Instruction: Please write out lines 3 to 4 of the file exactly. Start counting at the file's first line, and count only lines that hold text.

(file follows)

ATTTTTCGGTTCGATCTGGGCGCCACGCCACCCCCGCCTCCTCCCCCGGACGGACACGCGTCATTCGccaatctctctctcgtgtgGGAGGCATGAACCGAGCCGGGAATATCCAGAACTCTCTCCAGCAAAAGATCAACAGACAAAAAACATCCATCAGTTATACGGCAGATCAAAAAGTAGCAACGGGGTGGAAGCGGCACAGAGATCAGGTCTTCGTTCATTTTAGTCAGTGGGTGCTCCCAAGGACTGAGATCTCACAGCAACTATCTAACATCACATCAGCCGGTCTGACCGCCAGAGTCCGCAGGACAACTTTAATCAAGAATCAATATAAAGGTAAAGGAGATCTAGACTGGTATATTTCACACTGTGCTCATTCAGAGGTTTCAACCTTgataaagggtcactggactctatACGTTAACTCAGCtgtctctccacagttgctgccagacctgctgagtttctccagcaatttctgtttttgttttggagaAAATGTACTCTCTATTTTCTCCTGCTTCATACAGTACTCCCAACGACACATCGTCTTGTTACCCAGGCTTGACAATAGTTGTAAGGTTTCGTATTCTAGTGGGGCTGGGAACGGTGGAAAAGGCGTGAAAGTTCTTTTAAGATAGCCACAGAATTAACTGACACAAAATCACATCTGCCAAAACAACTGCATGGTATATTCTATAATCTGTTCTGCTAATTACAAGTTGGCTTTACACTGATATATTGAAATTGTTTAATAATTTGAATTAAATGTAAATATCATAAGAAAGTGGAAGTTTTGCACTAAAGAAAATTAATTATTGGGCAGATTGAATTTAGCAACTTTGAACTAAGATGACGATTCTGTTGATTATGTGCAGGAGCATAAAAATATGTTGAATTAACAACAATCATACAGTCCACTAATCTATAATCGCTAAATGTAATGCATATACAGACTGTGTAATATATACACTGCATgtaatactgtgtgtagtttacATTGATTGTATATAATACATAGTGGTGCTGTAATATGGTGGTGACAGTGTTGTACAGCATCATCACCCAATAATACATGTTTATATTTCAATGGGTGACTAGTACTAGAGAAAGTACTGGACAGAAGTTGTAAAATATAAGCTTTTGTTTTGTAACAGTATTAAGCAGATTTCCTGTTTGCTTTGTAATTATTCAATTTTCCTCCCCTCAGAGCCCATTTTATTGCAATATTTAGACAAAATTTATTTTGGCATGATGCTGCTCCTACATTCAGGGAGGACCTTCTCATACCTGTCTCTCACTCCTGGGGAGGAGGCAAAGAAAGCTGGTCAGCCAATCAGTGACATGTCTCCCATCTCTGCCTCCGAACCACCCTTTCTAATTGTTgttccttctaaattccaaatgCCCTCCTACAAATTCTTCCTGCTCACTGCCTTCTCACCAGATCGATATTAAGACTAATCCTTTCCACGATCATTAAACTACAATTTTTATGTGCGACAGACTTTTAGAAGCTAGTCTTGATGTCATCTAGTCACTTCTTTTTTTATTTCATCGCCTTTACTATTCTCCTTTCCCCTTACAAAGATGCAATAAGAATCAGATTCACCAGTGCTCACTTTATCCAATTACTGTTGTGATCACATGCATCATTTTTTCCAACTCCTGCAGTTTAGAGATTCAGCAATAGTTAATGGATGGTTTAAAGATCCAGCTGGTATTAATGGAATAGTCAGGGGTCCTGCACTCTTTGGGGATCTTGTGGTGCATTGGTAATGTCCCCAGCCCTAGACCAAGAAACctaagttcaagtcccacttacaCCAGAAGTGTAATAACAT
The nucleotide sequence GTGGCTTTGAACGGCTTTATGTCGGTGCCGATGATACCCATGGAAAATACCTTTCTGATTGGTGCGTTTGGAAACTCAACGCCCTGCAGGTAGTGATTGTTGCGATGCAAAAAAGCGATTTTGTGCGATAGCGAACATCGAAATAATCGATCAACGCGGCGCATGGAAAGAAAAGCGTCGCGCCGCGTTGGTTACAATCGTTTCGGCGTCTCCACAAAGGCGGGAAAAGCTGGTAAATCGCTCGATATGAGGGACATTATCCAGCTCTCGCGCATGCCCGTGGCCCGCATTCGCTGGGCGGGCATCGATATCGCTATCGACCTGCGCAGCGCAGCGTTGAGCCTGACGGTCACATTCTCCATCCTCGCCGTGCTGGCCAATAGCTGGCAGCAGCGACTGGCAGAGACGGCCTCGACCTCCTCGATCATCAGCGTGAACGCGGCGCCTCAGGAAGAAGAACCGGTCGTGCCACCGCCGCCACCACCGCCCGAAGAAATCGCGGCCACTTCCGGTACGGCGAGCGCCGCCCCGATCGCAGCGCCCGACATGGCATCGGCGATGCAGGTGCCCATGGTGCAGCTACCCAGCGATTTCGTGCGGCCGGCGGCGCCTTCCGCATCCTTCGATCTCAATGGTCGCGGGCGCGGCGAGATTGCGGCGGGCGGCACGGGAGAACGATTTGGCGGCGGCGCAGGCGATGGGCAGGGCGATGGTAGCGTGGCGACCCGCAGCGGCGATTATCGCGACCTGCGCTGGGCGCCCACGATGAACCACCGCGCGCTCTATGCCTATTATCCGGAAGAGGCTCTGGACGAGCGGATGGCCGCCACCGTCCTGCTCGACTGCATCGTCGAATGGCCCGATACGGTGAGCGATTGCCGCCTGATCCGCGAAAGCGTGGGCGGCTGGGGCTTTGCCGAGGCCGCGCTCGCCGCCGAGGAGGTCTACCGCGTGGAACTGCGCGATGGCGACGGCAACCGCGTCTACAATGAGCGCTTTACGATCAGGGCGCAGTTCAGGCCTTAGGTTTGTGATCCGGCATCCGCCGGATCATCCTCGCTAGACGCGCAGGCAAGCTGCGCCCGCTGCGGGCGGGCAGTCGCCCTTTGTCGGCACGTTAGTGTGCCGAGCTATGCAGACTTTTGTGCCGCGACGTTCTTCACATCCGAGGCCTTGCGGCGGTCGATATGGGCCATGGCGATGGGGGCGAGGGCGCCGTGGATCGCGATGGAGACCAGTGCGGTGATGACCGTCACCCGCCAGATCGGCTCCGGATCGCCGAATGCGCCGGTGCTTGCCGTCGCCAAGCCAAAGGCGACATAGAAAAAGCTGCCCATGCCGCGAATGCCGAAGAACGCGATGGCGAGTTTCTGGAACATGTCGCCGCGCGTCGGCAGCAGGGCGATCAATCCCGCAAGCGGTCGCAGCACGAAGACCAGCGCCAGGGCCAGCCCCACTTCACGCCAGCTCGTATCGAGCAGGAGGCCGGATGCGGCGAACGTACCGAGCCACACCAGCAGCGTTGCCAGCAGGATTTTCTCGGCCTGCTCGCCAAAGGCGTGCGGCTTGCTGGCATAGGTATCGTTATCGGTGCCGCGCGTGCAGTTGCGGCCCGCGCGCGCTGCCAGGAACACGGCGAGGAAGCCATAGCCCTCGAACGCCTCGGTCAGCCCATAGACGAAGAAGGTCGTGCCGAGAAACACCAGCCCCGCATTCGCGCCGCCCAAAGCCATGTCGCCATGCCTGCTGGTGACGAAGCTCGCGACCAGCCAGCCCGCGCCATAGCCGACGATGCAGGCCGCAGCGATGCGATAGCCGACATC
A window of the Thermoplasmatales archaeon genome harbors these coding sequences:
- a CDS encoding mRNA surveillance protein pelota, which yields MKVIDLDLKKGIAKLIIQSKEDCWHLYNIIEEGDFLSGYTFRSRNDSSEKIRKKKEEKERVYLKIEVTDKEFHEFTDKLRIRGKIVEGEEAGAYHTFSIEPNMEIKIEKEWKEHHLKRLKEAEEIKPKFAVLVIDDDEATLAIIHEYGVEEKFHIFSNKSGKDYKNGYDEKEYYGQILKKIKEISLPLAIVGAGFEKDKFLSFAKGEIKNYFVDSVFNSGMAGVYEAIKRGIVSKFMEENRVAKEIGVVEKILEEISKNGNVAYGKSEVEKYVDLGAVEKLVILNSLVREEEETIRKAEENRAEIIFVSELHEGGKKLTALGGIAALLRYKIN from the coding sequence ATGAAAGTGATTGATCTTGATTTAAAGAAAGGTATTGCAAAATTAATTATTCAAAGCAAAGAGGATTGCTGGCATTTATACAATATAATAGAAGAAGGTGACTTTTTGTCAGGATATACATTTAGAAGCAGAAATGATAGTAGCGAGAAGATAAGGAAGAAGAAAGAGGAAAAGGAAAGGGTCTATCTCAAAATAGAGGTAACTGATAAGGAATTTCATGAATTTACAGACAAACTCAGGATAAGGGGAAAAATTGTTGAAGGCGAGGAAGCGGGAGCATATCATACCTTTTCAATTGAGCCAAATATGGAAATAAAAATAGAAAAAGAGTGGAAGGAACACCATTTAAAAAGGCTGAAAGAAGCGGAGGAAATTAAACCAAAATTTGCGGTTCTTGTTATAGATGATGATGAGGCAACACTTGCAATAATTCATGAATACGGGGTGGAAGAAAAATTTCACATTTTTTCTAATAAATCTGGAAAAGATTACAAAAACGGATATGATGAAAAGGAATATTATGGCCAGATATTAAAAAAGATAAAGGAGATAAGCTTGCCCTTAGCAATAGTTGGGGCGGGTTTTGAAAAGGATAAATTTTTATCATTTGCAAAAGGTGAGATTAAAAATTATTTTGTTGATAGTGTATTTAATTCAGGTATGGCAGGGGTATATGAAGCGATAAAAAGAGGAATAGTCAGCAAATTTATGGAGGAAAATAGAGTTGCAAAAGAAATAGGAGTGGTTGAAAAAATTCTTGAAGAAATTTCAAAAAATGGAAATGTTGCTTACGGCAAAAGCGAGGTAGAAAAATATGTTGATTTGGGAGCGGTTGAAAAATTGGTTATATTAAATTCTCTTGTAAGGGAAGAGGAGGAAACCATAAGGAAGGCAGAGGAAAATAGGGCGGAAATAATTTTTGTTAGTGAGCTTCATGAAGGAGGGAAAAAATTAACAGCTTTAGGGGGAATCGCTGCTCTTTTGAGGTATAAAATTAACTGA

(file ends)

A window of the Thermoplasmatales archaeon genome harbors these coding sequences:
- a CDS encoding mRNA surveillance protein pelota, which yields MKVIDLDLKKGIAKLIIQSKEDCWHLYNIIEEGDFLSGYTFRSRNDSSEKIRKKKEEKERVYLKIEVTDKEFHEFTDKLRIRGKIVEGEEAGAYHTFSIEPNMEIKIEKEWKEHHLKRLKEAEEIKPKFAVLVIDDDEATLAIIHEYGVEEKFHIFSNKSGKDYKNGYDEKEYYGQILKKIKEISLPLAIVGAGFEKDKFLSFAKGEIKNYFVDSVFNSGMAGVYEAIKRGIVSKFMEENRVAKEIGVVEKILEEISKNGNVAYGKSEVEKYVDLGAVEKLVILNSLVREEEETIRKAEENRAEIIFVSELHEGGKKLTALGGIAALLRYKIN from the coding sequence ATGAAAGTGATTGATCTTGATTTAAAGAAAGGTATTGCAAAATTAATTATTCAAAGCAAAGAGGATTGCTGGCATTTATACAATATAATAGAAGAAGGTGACTTTTTGTCAGGATATACATTTAGAAGCAGAAATGATAGTAGCGAGAAGATAAGGAAGAAGAAAGAGGAAAAGGAAAGGGTCTATCTCAAAATAGAGGTAACTGATAAGGAATTTCATGAATTTACAGACAAACTCAGGATAAGGGGAAAAATTGTTGAAGGCGAGGAAGCGGGAGCATATCATACCTTTTCAATTGAGCCAAATATGGAAATAAAAATAGAAAAAGAGTGGAAGGAACACCATTTAAAAAGGCTGAAAGAAGCGGAGGAAATTAAACCAAAATTTGCGGTTCTTGTTATAGATGATGATGAGGCAACACTTGCAATAATTCATGAATACGGGGTGGAAGAAAAATTTCACATTTTTTCTAATAAATCTGGAAAAGATTACAAAAACGGATATGATGAAAAGGAATATTATGGCCAGATATTAAAAAAGATAAAGGAGATAAGCTTGCCCTTAGCAATAGTTGGGGCGGGTTTTGAAAAGGATAAATTTTTATCATTTGCAAAAGGTGAGATTAAAAATTATTTTGTTGATAGTGTATTTAATTCAGGTATGGCAGGGGTATATGAAGCGATAAAAAGAGGAATAGTCAGCAAATTTATGGAGGAAAATAGAGTTGCAAAAGAAATAGGAGTGGTTGAAAAAATTCTTGAAGAAATTTCAAAAAATGGAAATGTTGCTTACGGCAAAAGCGAGGTAGAAAAATATGTTGATTTGGGAGCGGTTGAAAAATTGGTTATATTAAATTCTCTTGTAAGGGAAGAGGAGGAAACCATAAGGAAGGCAGAGGAAAATAGGGCGGAAATAATTTTTGTTAGTGAGCTTCATGAAGGAGGGAAAAAATTAACAGCTTTAGGGGGAATCGCTGCTCTTTTGAGGTATAAAATTAACTGA